I could care less what you identify yourself as or what the personal beliefs of others or yourself are. You may believe what you will and boast of it as you will, but the issue is not the action or the belief, but the effect (identity politics and political correctness in particular), which can be subtle enough to seem removed from either for not enough thought going into it. What I point to is a critical failure of a programme that has been interpreted along general lines with unqualified but inspirational sounding ideas like equality when the original ideas were far more nuanced and indeed rejected many facets of collectivist identity politics that today has come to reign. When a movement is without relevant direction and becomes a mere label and the effects of its glory days (the result of gross simplification), the stagnation deserves ideological revulsion, for there grows complacency in the face of what is unreasonable. Postmodernism as a whole suffers the same fate, devolved now to cynicism for its own sake.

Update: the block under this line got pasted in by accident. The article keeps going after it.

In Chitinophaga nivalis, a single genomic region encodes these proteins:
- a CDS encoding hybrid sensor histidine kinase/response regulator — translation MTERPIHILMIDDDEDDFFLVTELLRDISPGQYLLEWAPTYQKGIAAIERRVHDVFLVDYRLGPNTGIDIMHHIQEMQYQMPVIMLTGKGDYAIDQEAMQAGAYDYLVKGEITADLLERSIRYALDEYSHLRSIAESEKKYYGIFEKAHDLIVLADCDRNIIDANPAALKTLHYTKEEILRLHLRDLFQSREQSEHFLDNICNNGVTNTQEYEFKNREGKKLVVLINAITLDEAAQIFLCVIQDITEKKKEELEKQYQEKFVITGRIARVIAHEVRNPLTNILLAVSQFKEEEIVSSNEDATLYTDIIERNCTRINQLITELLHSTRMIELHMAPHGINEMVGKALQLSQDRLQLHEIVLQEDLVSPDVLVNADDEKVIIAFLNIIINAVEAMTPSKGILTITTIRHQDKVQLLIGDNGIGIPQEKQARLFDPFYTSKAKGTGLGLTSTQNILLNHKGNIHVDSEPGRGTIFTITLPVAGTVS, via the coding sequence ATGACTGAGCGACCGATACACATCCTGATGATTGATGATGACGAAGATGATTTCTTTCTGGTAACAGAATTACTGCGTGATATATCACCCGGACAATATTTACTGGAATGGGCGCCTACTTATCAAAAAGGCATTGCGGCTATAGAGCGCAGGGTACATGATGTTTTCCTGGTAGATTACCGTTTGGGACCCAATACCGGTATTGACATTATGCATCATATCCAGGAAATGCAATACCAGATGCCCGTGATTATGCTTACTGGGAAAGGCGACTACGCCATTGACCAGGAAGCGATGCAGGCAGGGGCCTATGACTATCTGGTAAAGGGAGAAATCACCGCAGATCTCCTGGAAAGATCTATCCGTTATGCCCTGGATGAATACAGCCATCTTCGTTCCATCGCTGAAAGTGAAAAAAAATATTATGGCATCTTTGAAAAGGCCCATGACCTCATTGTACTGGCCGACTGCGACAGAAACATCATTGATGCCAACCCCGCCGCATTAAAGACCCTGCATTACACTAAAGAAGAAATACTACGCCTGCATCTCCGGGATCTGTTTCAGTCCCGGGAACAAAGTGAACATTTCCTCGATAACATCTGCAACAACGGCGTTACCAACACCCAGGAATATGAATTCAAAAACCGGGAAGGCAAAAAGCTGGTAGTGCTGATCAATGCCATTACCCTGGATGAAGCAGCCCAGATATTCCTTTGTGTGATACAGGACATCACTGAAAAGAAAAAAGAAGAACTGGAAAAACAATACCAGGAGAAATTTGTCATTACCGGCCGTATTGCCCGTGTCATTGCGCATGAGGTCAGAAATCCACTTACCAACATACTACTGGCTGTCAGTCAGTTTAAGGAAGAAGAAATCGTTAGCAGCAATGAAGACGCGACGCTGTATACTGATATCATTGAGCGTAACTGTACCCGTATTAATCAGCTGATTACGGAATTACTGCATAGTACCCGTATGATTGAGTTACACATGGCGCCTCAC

Nadine L.
280. travyl
yasiru @279.: I could care less what you identify yourself as or what the personal beliefs of others or yourself are.
You are in good company: I think most of us do care about the opinions of their fellows, why else would we attend these threads and read the posts?

Btw: if you register @tor and leave red behind, you can edit your posts.
281. yasiru89
travyl @280-

On the contrary, I care about what can be substantiated with solid arguments and analysis, whether conjecture or not. I've no use for opinions or anecdotes or how people see themselves.
Dawn Boyall
282. deebee

Unfortunately, many on thIs thread have already beaten you to the RJ sexism discussion. We've all argued it over, and over, and over, and over again. It is a familiar melody. While some here will agree with you, and some will disagree, almost none will change tune. And no one really wants to sing the song, or even hear it, again. It's like Living' On a Prayer in 1989. Some hate it, some love it... But no one wants to hear it on the radio any more.